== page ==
(618a) Selective Oxidation of Propene On Bismuth Molybdenum Based Oxide Catalysts

Zhai, Z., University of California - Berkeley
Wang, X., University of California, Berkeley
Getsoian, A., University of California - Berkeley
Bell, A. T., University of California - Berkeley

The selective catalytic oxidation of lower olefins to produce α,β-unsaturated aldehydes is one of the essential processes for preparing monomers and intermediates in industry. Among the most successful of these reactions is the selective oxidation of propene to acrolein [1], a commodity chemical produced at the level of 108kg/year [2]. The most effective catalysts for the oxidation of propene are multi-component oxide systems based on bismuth molybdate. However, it is still difficult to explain what the role of the additional elements is in the multicomponent bismuth molybdate catalysts.

In this work, we aim to understand the effects of catalyst composition on catalyst activity and selectivity. To do this, we first prepared and investigated a series of scheelite-type multi-component bismuth molybdate catalysts doped with a third element (iron, gallium or vanadium, etc). Several characterizations and oxidation of propene to acrolein reaction were then performed on these catalysts. We conducted. XRD data showed that all the catalysts have similar scheelite-type structures. X-ray absorption near edge spectroscopy (XANES) was used to characterize metal oxidation state before and after exposure of the catalyst to propene. The diffuse reflectance UV-VIS-NIR spectra were measured to calculate band gap based on the absorption edge. Measurements of reaction rates and product distributions were performed on these catalysts. All these measurements illustrate that the production of the main product of these catalysts, acrolein, follows first order dependence of C3H6 and zero dependence of O2 under operation conditions for most catalysts except gallium doped bismuth molybdate. For gallium doped catalysts, our measurements show they have the highest activation energy, while vanadium doped catalysts provide the lowest one. These activation energies have positive correlations with the band gaps for different catalysts with different additives. Generally, the structures of the catalyst, as well as the electronic properties, are influenced by the properties of additional elements, i.e. iron, gallium or vanadium.  How these properties further influence acrolein production is discussed.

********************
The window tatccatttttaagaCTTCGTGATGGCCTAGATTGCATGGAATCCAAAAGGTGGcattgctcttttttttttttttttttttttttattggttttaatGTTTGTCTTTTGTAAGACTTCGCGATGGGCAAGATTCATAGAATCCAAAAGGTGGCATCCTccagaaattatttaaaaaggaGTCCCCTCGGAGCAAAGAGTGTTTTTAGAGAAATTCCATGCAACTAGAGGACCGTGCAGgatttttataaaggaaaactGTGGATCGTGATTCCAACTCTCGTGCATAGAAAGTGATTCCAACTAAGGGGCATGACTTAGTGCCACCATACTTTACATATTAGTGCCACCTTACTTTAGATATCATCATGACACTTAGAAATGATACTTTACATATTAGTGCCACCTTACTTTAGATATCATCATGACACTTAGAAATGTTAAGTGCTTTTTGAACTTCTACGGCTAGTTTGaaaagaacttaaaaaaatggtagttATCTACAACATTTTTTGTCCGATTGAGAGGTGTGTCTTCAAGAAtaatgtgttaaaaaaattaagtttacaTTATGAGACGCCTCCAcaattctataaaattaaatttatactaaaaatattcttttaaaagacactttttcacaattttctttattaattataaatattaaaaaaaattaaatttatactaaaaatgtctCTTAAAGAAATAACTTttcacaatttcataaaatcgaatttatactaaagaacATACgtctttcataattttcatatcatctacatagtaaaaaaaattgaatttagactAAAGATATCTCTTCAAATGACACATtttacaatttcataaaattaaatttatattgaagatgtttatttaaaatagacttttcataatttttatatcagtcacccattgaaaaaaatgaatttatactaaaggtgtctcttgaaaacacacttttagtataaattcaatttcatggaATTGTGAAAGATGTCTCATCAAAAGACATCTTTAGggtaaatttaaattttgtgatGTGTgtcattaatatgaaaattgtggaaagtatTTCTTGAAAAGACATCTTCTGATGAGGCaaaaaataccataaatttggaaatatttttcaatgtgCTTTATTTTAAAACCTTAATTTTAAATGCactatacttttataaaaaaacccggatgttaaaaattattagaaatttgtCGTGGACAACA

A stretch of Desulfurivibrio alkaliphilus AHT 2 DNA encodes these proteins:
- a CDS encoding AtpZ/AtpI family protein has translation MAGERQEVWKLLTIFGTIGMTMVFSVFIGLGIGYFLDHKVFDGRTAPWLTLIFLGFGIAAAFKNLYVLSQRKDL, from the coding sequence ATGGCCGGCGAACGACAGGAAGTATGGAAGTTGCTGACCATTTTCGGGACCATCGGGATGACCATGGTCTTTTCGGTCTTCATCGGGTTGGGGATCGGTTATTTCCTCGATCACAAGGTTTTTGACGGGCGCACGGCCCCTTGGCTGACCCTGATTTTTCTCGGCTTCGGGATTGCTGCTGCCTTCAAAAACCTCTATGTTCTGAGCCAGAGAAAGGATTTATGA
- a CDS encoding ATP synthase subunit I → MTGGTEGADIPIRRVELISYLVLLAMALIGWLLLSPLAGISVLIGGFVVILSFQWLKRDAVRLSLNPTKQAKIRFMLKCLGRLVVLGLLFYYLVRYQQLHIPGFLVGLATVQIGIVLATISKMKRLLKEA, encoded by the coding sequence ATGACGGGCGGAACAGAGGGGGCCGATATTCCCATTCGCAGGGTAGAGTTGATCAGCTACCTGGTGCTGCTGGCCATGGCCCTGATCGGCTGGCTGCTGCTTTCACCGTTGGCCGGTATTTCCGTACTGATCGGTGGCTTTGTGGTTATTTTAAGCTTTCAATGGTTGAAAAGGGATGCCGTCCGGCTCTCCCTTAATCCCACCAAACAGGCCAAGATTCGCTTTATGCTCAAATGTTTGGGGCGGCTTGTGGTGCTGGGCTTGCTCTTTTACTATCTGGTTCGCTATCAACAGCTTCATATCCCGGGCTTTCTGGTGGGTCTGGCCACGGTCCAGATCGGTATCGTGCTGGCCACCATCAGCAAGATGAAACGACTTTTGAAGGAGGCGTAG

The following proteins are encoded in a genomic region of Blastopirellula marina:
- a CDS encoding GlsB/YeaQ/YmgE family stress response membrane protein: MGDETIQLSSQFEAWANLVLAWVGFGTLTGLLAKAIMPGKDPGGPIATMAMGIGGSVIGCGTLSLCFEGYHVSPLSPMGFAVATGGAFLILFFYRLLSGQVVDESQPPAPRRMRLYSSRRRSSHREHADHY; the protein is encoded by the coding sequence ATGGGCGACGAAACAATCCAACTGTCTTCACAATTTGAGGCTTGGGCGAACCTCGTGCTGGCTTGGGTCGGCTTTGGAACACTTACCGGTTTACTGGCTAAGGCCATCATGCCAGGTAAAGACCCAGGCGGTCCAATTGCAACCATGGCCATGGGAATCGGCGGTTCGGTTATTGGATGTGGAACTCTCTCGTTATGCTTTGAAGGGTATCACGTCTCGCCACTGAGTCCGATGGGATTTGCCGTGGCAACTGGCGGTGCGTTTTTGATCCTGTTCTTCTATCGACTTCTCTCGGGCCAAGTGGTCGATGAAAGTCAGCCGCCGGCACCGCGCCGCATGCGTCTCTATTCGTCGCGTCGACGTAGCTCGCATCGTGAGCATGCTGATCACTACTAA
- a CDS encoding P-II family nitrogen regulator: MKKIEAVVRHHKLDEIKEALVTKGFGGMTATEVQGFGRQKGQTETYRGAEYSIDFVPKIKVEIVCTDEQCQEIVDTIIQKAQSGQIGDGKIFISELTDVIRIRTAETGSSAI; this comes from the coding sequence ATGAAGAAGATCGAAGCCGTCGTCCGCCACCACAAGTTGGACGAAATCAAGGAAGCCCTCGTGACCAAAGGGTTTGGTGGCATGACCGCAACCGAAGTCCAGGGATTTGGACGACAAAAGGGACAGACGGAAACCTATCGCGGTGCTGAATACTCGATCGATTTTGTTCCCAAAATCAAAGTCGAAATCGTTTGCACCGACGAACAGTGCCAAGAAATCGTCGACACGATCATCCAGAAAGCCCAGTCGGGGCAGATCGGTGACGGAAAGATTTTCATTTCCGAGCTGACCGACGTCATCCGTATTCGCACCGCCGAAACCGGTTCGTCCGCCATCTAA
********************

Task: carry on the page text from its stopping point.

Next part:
[1] G.W. Keulks, L.D. Krenzke, T. M. Notermann, Adv. Catal. 27 (1978) 183-225.

[2] G. Ertl, H. Knozinger, F. Schuth, J. Weitkamp (Eds.) Handbook of Heterogeneous Catalysis, Wiley